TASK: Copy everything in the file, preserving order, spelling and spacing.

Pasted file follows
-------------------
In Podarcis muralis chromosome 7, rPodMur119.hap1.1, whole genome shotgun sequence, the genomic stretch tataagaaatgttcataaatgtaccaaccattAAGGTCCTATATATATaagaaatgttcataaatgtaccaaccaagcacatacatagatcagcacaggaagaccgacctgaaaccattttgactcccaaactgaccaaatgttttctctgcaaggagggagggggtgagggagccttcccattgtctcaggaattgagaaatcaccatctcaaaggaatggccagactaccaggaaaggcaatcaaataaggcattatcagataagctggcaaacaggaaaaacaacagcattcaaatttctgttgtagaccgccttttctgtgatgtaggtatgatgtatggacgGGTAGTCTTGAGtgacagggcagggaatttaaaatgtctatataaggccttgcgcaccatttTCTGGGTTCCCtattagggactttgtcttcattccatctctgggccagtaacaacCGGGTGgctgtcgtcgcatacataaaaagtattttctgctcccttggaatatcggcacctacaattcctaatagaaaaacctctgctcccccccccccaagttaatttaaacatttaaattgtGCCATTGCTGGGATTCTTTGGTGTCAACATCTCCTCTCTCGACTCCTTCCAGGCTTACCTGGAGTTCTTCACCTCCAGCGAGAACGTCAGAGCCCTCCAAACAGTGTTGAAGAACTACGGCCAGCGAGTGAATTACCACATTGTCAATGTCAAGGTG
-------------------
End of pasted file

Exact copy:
In Podarcis muralis chromosome 7, rPodMur119.hap1.1, whole genome shotgun sequence, the genomic stretch tataagaaatgttcataaatgtaccaaccattAAGGTCCTATATATATaagaaatgttcataaatgtaccaaccaagcacatacatagatcagcacaggaagaccgacctgaaaccattttgactcccaaactgaccaaatgttttctctgcaaggagggagggggtgagggagccttcccattgtctcaggaattgagaaatcaccatctcaaaggaatggccagactaccaggaaaggcaatcaaataaggcattatcagataagctggcaaacaggaaaaacaacagcattcaaatttctgttgtagaccgccttttctgtgatgtaggtatgatgtatggacgGGTAGTCTTGAGtgacagggcagggaatttaaaatgtctatataaggccttgcgcaccatttTCTGGGTTCCCtattagggactttgtcttcattccatctctgggccagtaacaacCGGGTGgctgtcgtcgcatacataaaaagtattttctgctcccttggaatatcggcacctacaattcctaatagaaaaacctctgctcccccccccccaagttaatttaaacatttaaattgtGCCATTGCTGGGATTCTTTGGTGTCAACATCTCCTCTCTCGACTCCTTCCAGGCTTACCTGGAGTTCTTCACCTCCAGCGAGAACGTCAGAGCCCTCCAAACAGTGTTGAAGAACTACGGCCAGCGAGTGAATTACCACATTGTCAATGTCAAGGTG